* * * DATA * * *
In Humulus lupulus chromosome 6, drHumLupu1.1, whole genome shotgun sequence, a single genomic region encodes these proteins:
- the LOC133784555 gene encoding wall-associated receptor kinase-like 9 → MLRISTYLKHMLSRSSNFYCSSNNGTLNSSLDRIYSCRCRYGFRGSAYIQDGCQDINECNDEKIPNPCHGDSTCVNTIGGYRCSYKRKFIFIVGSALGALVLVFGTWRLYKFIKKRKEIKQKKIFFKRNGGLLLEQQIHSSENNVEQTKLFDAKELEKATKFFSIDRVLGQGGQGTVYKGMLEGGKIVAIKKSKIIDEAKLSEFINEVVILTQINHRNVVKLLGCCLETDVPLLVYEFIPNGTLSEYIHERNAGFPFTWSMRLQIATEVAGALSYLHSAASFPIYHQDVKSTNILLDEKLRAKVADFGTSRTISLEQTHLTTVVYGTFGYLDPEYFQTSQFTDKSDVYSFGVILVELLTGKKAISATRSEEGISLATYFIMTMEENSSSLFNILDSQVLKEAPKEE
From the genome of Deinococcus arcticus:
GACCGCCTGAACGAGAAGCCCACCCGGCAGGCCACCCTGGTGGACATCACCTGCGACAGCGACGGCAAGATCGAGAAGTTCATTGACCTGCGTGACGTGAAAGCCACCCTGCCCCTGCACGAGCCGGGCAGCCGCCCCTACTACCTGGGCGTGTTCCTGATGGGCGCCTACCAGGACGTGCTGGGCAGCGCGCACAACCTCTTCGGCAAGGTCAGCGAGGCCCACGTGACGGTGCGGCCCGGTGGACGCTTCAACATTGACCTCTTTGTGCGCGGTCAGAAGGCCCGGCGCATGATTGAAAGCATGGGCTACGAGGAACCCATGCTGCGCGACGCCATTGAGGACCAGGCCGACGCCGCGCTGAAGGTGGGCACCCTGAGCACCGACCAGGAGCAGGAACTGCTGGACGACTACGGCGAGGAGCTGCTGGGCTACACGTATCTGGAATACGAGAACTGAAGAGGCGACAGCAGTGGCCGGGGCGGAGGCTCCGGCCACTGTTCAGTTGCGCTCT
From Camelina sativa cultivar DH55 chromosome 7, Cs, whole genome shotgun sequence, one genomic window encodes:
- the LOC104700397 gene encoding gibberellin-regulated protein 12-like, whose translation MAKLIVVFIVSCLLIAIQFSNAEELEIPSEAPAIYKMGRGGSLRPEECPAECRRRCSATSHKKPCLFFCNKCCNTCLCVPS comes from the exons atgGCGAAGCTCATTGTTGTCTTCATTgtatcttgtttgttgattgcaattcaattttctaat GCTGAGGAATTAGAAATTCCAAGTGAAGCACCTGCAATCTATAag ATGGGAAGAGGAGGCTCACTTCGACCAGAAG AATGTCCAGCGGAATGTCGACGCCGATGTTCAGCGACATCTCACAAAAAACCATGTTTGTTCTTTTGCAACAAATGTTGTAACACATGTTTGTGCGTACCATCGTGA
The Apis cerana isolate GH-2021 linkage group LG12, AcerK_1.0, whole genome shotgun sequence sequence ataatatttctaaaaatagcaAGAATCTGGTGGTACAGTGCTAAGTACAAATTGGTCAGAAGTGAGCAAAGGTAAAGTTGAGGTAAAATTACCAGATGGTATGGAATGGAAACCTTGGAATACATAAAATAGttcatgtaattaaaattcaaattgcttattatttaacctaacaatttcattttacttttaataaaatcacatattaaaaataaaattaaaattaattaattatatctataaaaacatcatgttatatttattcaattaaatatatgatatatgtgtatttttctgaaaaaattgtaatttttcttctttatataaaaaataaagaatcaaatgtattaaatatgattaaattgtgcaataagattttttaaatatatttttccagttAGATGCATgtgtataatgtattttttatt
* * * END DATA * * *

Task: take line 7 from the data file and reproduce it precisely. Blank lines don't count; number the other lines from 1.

The Apis cerana isolate GH-2021 linkage group LG12, AcerK_1.0, whole genome shotgun sequence sequence ataatatttctaaaaatagcaAGAATCTGGTGGTACAGTGCTAAGTACAAATTGGTCAGAAGTGAGCAAAGGTAAAGTTGAGGTAAAATTACCAGATGGTATGGAATGGAAACCTTGGAATACATAAAATAGttcatgtaattaaaattcaaattgcttattatttaacctaacaatttcattttacttttaataaaatcacatattaaaaataaaattaaaattaattaattatatctataaaaacatcatgttatatttattcaattaaatatatgatatatgtgtatttttctgaaaaaattgtaatttttcttctttatataaaaaataaagaatcaaatgtattaaatatgattaaattgtgcaataagattttttaaatatatttttccagttAGATGCATgtgtataatgtattttttatt